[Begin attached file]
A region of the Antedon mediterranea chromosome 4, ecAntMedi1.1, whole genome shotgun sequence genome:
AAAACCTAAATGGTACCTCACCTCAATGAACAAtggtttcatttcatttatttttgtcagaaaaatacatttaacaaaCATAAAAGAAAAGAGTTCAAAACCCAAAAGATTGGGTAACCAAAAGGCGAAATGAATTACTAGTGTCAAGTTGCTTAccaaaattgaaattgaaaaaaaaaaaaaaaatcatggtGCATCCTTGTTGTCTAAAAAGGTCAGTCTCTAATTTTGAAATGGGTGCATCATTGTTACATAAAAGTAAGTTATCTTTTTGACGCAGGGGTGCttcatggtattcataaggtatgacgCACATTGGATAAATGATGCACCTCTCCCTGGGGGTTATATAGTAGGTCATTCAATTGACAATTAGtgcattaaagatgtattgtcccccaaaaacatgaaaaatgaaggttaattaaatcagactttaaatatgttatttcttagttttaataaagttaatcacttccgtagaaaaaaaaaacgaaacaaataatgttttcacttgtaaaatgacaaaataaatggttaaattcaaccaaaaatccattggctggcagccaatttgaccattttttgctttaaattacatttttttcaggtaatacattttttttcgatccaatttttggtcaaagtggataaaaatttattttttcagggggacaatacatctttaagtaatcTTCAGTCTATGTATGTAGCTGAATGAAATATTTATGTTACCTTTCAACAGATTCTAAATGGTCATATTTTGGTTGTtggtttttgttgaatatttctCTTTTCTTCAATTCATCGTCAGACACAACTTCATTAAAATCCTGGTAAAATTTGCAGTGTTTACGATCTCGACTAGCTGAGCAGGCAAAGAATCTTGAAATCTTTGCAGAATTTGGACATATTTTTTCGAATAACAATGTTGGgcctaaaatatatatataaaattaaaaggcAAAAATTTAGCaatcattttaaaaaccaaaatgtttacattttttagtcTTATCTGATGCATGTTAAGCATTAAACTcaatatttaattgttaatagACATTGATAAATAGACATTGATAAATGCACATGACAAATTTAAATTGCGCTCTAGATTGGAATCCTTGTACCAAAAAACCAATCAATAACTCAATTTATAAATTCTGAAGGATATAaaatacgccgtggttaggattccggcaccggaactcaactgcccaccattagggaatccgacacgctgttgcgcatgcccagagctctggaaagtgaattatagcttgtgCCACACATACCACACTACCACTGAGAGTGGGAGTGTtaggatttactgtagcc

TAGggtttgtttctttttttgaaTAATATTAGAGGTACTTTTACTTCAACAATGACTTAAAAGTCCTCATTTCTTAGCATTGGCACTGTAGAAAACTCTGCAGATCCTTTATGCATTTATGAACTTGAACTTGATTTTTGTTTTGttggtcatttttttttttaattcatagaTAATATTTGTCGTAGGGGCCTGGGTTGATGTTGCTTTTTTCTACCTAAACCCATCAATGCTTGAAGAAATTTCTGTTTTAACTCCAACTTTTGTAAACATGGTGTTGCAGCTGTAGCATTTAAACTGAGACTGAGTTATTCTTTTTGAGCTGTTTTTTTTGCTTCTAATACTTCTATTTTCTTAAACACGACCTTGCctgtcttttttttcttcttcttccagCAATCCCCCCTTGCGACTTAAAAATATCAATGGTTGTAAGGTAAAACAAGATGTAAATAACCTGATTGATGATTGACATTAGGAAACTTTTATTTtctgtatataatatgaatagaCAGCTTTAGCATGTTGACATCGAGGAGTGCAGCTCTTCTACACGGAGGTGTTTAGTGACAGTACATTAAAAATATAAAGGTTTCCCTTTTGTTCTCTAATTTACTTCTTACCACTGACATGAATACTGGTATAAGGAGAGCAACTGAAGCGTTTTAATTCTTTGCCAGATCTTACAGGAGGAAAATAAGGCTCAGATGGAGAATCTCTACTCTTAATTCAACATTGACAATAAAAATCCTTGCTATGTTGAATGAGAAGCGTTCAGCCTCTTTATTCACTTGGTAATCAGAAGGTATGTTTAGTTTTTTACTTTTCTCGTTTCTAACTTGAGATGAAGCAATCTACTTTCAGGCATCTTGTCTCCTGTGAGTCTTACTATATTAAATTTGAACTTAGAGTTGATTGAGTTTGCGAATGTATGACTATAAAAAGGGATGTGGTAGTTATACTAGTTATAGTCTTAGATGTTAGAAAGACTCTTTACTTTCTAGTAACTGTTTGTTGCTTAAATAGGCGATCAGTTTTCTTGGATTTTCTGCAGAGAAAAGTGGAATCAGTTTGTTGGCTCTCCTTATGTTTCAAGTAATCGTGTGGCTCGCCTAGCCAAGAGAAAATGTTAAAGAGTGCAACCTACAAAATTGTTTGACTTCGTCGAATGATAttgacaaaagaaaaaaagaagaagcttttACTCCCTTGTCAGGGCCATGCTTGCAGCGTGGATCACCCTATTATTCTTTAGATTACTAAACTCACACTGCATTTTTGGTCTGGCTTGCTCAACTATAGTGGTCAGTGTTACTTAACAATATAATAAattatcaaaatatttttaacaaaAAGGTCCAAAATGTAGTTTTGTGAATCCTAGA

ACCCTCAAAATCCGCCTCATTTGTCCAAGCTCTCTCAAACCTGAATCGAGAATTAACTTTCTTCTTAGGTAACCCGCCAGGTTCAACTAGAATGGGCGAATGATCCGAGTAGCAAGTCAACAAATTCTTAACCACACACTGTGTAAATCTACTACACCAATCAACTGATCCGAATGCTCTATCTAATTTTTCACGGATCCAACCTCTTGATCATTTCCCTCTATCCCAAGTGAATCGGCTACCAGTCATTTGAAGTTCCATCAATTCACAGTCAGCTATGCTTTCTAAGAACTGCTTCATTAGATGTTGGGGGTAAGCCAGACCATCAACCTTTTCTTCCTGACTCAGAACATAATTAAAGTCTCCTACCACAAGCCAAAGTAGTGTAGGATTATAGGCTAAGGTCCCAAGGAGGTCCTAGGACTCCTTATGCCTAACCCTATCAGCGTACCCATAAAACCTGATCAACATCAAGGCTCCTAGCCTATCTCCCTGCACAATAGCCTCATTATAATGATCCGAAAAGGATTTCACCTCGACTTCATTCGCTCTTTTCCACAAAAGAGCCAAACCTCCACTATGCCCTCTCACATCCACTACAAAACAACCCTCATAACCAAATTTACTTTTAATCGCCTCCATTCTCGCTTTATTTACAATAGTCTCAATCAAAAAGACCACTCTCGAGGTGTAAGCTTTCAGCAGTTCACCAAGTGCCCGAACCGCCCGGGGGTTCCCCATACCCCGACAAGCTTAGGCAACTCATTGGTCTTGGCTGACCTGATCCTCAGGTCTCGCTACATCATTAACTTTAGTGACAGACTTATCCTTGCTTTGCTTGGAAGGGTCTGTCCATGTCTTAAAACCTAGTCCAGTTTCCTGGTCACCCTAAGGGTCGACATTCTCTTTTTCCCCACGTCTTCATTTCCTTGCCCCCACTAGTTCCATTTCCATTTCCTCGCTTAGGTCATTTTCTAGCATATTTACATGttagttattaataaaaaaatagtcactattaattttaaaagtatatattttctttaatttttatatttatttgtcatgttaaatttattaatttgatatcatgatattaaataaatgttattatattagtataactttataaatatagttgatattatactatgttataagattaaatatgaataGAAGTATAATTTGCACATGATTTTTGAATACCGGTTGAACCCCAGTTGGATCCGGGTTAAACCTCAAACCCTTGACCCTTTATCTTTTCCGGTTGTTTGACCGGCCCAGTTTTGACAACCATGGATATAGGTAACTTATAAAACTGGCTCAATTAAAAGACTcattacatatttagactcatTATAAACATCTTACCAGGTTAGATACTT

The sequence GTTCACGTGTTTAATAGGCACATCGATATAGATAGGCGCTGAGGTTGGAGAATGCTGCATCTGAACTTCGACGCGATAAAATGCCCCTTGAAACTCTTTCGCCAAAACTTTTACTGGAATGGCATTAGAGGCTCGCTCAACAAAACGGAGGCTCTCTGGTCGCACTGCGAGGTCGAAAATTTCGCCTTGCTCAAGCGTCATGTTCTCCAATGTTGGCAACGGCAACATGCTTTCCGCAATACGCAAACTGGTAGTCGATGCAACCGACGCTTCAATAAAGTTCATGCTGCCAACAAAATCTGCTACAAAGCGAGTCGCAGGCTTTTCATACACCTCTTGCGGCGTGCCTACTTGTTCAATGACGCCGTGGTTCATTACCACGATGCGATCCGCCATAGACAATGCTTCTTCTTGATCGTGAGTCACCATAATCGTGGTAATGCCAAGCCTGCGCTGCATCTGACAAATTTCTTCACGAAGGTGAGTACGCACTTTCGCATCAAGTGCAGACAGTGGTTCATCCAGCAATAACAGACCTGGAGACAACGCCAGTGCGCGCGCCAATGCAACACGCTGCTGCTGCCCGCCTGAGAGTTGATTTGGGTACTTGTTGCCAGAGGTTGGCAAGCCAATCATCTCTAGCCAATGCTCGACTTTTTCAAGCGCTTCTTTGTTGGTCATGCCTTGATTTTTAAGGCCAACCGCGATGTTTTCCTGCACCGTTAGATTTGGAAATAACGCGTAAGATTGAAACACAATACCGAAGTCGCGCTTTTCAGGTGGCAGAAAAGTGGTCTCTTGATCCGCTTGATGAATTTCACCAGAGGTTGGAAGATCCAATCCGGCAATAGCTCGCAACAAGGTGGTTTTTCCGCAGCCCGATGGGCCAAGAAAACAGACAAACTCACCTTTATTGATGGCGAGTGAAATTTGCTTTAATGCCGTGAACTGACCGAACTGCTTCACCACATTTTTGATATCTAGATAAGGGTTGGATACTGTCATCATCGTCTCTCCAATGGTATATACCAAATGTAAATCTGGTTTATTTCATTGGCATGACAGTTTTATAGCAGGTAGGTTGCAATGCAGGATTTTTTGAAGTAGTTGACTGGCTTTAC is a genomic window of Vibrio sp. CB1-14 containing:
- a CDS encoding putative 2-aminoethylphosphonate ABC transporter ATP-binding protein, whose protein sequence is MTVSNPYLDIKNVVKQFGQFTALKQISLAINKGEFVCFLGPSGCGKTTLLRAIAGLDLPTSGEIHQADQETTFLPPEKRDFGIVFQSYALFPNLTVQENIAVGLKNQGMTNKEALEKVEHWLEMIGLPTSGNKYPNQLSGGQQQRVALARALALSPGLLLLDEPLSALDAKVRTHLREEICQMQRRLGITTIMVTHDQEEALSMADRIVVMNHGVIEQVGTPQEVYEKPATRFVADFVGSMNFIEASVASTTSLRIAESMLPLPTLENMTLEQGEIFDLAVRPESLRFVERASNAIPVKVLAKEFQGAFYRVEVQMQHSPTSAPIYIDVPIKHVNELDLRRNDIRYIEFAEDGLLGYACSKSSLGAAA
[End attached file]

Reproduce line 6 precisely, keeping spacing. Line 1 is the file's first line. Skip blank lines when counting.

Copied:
- a CDS encoding putative 2-aminoethylphosphonate ABC transporter ATP-binding protein, whose protein sequence is MTVSNPYLDIKNVVKQFGQFTALKQISLAINKGEFVCFLGPSGCGKTTLLRAIAGLDLPTSGEIHQADQETTFLPPEKRDFGIVFQSYALFPNLTVQENIAVGLKNQGMTNKEALEKVEHWLEMIGLPTSGNKYPNQLSGGQQQRVALARALALSPGLLLLDEPLSALDAKVRTHLREEICQMQRRLGITTIMVTHDQEEALSMADRIVVMNHGVIEQVGTPQEVYEKPATRFVADFVGSMNFIEASVASTTSLRIAESMLPLPTLENMTLEQGEIFDLAVRPESLRFVERASNAIPVKVLAKEFQGAFYRVEVQMQHSPTSAPIYIDVPIKHVNELDLRRNDIRYIEFAEDGLLGYACSKSSLGAAA